That’s a plot synopsis not a review
I enjoyed your write-up very much about a film that my records tell me I have seen (probably on UK TV eons ago!). I would love to get hold of a copy along with “SHAKEDOWN” (which you mention) and one lives in hope that more of these U.I. films see the light of day sometime soon.
We seem to have very similar tastes in both movies and early TV.
UNDERCOVER GIRL is a very good B film in my humble opinion. A bit of strange is that the other film I mention, SHAKEDOWN, stars Scott Brady’s brother, Lawrence Tierney. This write-up for UNDERCOVER GIRL ,is a bit on the clumsy side as I’ve been off line for close to 2 years. It will take me a while to get my words all into a proper row again.LOL
Perhaps worth noting, giving the standout performance you acknowledge, that this was Royal Dano’s first role in a theatrical feature, so beginning a great career in movies for this wonderful actor.
In my single late night viewing on TV, I vividly remember Dano and the flashy ties worn by his character–in one scene (his entrance? can’t remember) he is identified only by the tie in a well-staged, darkly lit scene that showed some nice directorial imagination by Pevney.
That one time was because it is just so hard to see. I’d like to see it again.
LOL Did Dano ever give a bad performance? He stands out in everything whether the film is good or otherwise.
For all that are interested, UNDERCOVER GIRL can be found on YouTube……a bit scratchy, but view-able.
Amazing how much the two brothers, Brady and Tierney, are alike…..especially in this film. For Scott and Tierney followers a delight.
I had a look the other day and was unable to find it on You-Tube. Glad that you had better luck than myself. All three brothers have the same look to them.
Sorry Gordon not on You-Tube, but came up on Google.
Here is the link…….
Undercover Girl (1950) Alexis Smith, Scott Brady, Richard Egan
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Hopefully the gremlins have sorted themselves out!
Firstly “Calgary” has made me want to give
Ian & Sylvia’s Great Speckled Bird album another spin…
it’s not before time!
That’s the esoteric bit done with as a hardcore
I & S fanatic! 🙂
I note our friend Laura is on a real Pevney “kick”
at the moment with her 2019 “discoveries” over at
Rupert Pupkin Speaks.
Laura also highlights SHAKEDOWN.
I enjoyed UNDERCOVER GIRL and like many other
Universal Noirs I’d love to see it get a high quality release.
Good to see Edmon Ryan play a seedy underworld figure
the same year he played a stalwart federal agent in
HIGHWAY 301 also shot by Carl Guthrie a RTHC favorite!
There are many other key Universal Noirs that need
a high def upgrade or indeed an initial release,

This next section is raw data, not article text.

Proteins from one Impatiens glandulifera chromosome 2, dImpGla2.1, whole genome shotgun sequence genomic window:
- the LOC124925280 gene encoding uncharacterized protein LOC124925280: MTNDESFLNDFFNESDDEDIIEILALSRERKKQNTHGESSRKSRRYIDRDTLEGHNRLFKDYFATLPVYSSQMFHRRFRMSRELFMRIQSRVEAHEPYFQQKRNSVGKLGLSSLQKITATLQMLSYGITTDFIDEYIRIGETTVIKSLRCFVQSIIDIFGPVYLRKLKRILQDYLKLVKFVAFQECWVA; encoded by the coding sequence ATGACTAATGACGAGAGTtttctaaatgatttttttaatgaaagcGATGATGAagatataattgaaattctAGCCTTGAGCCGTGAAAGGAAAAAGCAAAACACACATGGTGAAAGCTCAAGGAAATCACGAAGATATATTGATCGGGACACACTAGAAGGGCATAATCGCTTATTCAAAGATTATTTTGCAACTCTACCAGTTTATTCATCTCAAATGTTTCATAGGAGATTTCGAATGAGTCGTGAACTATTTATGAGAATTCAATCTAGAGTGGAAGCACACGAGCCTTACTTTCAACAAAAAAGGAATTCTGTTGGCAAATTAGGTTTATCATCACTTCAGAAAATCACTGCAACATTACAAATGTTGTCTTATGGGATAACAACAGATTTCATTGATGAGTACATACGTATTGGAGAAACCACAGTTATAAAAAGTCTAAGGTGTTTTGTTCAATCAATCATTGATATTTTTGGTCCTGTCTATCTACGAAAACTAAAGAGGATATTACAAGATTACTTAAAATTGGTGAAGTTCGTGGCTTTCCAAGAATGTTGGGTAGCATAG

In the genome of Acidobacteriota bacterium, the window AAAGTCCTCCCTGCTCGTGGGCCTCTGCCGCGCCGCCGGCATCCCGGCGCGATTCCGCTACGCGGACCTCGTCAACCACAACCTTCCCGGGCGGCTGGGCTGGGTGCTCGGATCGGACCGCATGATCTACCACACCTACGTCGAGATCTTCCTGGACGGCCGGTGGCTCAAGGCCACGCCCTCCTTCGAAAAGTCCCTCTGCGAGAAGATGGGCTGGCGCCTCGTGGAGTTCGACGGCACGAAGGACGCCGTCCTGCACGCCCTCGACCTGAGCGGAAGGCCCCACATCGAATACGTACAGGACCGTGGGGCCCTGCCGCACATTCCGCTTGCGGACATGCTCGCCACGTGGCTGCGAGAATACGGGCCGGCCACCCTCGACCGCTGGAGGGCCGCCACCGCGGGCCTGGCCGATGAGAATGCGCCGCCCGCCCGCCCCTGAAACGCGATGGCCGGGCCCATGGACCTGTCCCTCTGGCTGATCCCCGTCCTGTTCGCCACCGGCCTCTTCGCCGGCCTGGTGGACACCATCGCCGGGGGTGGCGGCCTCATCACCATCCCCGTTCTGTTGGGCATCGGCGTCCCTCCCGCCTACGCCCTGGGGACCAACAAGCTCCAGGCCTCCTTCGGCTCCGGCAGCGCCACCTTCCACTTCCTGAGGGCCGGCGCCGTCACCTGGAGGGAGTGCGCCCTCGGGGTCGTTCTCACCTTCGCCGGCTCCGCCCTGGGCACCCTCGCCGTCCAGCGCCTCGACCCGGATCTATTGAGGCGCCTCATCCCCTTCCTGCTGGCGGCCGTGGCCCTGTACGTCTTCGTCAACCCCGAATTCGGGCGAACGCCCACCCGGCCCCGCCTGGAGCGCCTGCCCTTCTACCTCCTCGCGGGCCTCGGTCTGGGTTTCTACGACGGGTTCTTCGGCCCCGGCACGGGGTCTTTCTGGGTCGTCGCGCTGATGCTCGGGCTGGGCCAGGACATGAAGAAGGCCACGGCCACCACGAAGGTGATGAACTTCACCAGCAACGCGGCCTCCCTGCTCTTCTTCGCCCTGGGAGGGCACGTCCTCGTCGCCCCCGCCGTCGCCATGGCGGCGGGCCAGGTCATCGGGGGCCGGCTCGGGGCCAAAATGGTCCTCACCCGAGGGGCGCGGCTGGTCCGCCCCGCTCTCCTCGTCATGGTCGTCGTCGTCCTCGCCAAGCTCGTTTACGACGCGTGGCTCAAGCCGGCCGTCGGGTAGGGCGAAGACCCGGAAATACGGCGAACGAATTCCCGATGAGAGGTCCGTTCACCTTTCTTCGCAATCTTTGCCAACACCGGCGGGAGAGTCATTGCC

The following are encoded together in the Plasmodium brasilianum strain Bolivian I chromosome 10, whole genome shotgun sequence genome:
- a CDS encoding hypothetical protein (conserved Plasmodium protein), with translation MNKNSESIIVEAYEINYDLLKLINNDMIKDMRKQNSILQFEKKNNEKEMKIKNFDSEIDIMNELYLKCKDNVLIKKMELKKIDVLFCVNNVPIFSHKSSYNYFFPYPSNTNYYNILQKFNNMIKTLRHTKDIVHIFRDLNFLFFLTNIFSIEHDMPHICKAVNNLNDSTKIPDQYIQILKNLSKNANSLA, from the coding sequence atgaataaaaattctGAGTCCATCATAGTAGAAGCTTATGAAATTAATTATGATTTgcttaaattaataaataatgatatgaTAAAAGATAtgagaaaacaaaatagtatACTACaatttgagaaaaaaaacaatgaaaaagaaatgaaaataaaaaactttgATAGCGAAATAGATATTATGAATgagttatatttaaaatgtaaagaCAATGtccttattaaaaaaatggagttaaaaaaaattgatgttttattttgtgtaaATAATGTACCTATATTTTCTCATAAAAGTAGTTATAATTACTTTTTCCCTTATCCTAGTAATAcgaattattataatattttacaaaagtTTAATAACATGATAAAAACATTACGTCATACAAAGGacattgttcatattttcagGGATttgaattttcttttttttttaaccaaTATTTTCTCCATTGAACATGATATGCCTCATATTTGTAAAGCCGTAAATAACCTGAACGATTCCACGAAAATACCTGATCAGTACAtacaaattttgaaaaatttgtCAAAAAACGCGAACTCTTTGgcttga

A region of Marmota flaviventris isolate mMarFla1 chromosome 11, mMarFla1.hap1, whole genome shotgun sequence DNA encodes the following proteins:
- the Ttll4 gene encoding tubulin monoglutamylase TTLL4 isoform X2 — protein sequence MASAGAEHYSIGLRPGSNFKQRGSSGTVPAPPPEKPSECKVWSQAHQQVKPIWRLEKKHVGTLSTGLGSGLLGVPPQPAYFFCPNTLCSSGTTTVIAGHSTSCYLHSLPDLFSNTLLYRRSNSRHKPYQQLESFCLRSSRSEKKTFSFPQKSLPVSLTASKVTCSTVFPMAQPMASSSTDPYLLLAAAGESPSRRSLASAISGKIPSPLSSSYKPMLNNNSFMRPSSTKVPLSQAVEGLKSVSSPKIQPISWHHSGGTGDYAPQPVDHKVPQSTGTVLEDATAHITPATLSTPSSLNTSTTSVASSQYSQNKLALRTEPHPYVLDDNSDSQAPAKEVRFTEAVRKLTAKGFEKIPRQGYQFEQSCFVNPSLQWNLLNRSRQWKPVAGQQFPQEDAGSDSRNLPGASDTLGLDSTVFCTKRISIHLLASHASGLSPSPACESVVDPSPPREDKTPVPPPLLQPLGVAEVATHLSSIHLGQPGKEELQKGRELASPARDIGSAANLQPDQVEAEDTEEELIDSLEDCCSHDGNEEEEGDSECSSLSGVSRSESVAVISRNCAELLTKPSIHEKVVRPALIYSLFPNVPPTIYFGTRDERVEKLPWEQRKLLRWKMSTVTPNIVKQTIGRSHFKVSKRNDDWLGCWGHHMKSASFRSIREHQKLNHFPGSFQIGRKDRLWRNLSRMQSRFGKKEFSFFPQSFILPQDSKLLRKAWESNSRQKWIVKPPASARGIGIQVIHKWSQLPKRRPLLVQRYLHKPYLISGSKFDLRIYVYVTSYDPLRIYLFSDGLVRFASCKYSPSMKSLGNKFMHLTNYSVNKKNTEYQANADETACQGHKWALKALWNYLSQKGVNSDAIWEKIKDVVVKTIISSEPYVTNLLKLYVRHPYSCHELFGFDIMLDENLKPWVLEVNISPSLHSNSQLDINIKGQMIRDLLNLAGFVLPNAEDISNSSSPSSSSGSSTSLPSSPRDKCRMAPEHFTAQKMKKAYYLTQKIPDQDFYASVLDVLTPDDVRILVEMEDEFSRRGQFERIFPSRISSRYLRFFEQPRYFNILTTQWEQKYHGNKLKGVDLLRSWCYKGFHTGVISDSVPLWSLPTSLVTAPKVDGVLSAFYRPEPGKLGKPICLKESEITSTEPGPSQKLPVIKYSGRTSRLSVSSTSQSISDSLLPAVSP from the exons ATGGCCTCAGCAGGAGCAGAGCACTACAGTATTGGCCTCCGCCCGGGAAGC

important films from the likes of William Castle,
George Sherman,Ted Tetzlaff and Hugo Fregonese.
Thanks Colin for giving Gordon this very fine
Ian Sylvia! That brings back memories. I saw Ian several time at diff venues here in Calgary over the years. I’ll need to dig out some more U-I titles for a look see.
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Gord, just want to say that any other unheralded or hard to locate Universal-International pictures you come up with are more than welcome as future guest feature here.
And of course thanks for writing this one up for us.
I know I have several more U-I films hiding somewhere around here that I could write up. And many thanks to you again for the chance to post.
Now that I think of it, I saw Ian &Sylvia at a concert with Emmy Lou Harris and Gordon Lightfoot a couple of decades or more ago. Some sort of reunion gig for Ian &Sylvia. Great stuff.
WOW! I & S, Emmylou and Lightfoot
all on the same bill.
If I’d been there I would have thought
I’d died and wound up in Heaven.
Drive me to the airport,
’cause my baby’s waiting,
way up North in Calgary,
the snow is breaking…
color that jet plane going,color me gone…..
or something like that…classic stuff.
I also note that Mill Creek Entertainment have an
intriguing Blu Ray Noir double bill announced.
Both William Castle pictures
THE HOLLYWOOD STORY coupled with
NEW ORLEANS UNCENSORED
What’s so unusual is that Mill Creek have been able to
include both a Universal and Columbia picture in this
I hope this release sells well so that other
Noir double features might get released.
I’ve never seen either film,so this release is very
welcome as far as I’m concerned.
THE HOLLYWOOD STORY I do not believe I have ever seen. NEW ORLEANS UNCENSORED is a nicely done low renter filmed on location. I liked it enough that I did a review on IMDB.
Welcome to the High Country, Gordon! Hope you enjoy the view 🙂 Not actually seen this one, so many thanks!
Talking about “Guest Spots” on RTHC
I’d love to see Margot’s “Hardboiled Prose Style”
of writing turned loose on a Western.
She’s gonna kill me for this…a guy can dream can’t he 🙂
A few of the other westerns film here were Alan Ladd’s SASKATCHEWAN as well as Tom Selleck’s CROSSFIRL TRAIL, and the MONTE WALSH remake. Sam Elliott has made a couple up here as well..
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Saskatchewan is such a beautifully shot movie, even if it doesn’t show the real Saskatchewan.
Another film shot close by was River of No Return with Mitchum and Monroe.